Ecological niche dynamic, lessons from plankton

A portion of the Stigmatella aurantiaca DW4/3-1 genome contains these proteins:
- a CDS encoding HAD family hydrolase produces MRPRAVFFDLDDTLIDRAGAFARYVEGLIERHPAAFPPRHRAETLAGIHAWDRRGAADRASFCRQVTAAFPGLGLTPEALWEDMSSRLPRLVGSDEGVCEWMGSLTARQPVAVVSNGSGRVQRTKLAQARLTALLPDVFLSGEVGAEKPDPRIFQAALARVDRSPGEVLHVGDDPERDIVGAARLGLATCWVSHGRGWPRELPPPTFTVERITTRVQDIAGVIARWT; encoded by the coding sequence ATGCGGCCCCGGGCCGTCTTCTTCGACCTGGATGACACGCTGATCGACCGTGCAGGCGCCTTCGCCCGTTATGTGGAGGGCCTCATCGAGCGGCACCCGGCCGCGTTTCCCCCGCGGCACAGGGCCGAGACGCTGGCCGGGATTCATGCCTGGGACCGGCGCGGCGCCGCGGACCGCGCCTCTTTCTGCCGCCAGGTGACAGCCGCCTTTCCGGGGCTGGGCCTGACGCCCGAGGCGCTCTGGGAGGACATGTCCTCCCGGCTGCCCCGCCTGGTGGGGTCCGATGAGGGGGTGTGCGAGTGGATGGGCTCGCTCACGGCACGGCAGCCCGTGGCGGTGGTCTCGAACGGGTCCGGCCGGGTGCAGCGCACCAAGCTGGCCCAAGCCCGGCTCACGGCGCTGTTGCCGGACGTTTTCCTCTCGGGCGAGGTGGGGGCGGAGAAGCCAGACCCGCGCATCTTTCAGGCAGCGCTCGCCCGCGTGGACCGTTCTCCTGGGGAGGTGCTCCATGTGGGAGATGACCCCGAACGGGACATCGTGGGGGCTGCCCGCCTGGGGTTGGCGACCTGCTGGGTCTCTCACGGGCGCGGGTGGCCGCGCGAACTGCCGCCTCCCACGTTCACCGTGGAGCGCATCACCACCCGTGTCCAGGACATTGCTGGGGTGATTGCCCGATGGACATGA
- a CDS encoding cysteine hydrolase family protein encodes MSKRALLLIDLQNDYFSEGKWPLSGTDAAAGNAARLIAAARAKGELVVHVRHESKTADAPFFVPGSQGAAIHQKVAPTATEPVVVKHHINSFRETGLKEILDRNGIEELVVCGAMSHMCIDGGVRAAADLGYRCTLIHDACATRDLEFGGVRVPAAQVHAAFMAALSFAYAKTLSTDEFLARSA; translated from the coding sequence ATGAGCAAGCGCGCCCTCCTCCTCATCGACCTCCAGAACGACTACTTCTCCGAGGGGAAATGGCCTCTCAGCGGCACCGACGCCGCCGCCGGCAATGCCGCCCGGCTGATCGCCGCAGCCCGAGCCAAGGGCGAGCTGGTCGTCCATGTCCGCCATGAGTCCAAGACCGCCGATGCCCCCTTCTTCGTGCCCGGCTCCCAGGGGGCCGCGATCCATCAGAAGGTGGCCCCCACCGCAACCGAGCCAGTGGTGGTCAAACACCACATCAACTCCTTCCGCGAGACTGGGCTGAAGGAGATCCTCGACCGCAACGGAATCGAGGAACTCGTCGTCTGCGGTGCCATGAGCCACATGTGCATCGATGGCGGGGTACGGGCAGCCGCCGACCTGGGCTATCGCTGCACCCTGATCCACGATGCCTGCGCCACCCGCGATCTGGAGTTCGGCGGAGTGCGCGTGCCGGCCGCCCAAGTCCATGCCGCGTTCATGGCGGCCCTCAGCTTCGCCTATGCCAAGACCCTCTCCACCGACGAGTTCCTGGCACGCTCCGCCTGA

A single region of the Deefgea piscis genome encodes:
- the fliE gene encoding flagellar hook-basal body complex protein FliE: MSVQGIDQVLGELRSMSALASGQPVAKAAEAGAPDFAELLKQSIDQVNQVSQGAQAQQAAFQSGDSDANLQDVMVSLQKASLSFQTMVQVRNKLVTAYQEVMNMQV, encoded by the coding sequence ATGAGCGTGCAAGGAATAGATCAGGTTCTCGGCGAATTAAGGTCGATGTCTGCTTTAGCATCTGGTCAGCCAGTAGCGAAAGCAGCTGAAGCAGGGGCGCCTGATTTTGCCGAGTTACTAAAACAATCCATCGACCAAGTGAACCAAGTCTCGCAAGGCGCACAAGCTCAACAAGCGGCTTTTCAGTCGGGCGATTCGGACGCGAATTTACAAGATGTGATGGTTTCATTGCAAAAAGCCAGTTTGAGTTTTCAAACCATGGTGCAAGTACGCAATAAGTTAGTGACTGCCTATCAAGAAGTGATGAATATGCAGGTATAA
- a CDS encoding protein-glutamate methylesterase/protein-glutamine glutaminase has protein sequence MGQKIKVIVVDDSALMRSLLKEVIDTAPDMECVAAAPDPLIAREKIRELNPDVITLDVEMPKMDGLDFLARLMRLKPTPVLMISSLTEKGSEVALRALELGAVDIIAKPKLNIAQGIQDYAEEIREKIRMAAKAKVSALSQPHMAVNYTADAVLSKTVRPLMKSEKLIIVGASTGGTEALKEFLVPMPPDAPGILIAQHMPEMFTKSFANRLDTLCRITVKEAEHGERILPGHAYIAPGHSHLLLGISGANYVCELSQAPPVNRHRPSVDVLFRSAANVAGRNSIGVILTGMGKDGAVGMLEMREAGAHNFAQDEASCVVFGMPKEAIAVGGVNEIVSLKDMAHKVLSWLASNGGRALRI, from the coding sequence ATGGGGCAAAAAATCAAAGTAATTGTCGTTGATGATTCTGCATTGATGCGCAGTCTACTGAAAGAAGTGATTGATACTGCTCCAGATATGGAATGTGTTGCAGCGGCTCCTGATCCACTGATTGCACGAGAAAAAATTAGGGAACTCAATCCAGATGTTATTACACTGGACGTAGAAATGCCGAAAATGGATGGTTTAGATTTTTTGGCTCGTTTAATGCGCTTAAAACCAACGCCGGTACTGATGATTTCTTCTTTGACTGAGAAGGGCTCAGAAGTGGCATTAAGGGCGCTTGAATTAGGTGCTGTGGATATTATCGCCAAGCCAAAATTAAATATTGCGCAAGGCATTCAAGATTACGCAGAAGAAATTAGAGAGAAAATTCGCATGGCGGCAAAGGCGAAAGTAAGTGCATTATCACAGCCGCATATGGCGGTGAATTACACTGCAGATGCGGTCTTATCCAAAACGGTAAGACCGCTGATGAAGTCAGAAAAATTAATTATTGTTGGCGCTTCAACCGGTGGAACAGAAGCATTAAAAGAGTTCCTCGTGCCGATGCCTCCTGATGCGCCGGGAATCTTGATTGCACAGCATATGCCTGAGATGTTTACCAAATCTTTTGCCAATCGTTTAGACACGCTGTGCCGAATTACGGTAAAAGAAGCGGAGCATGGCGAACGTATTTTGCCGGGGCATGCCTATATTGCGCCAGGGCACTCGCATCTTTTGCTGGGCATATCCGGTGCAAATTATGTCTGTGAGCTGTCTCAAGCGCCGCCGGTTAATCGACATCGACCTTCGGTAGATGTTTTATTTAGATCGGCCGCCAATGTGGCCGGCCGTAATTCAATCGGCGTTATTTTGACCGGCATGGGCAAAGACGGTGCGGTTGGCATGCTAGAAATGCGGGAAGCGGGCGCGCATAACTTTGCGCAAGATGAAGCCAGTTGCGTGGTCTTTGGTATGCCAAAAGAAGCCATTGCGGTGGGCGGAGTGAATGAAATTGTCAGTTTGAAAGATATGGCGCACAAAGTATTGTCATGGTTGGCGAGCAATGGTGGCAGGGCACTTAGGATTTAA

Abstract: Abiotic conditions shape biological communities around the globe. Through spatial and temporal heterogeneity, environments impact plankton physiology, phenology and distribution. Understanding the dynamic relationships between biotic and abiotic components is essential to assess the resistance and resilience of biological communities to environmental changes. In an intricate interaction network, plankton organisms are channeling energy to higher trophic levels. However, the relative importance of the different energy sources and trophic pathways within the pelagic food web remains to be quantified. A better comprehension of the ecological niches of the main plankton species, and the influence of abiotic conditions on their interaction network is needed to enhance our understanding of fluxes and predicting the response of oceans to environmental change. In this thesis, we employed diverse approaches to explore the influence of environmental conditions on feeding interactions and spatial distribution of Baltic Sea plankton species. Using metabarcoding tools, we show the broad trophic niche of mesozooplankton species and shed light on the diet variability across species belonging to a similar size class. Additionally, we observed for some species, the ability to change trophic behavior on a spatial and temporal scales. These new insights were incorporated in flux models to quantify energy pathways, which revealed the essential role of cyanobacteria in supporting the pelagic food web. However, biotic interactions are sensitive to abiotic conditions, therefore, expected environmental changes could lead to modifications in the marine network. We assessed the influence of changes in abiotic parameters on the spatial and seasonal distribution of key Baltic Sea species by projecting their suitable habitat areas in both current and future conditions. In this doctoral project, we unveil the future loss in habitat suitability of several important zooplankton species of the Baltic Sea food web, potentially leading to cascading effects. In addition, we mapped the distribution of suitable habitats of the newly introduced Cnidarian species Blackfordia virginica to the Baltic Sea. We show that a notable proportion of coastal areas present favorable levels of environmental parameters for the growth of this species, which could alter the pelagic communities in these regions.Overall, this thesis refines our comprehension of the trophic interactions, illustrates the role of cyanobacteria in the Baltic Sea and projects potential modifications in zooplanktonic communities, through changes in habitat suitability levels and invasion, due to expected changes in abiotic conditions.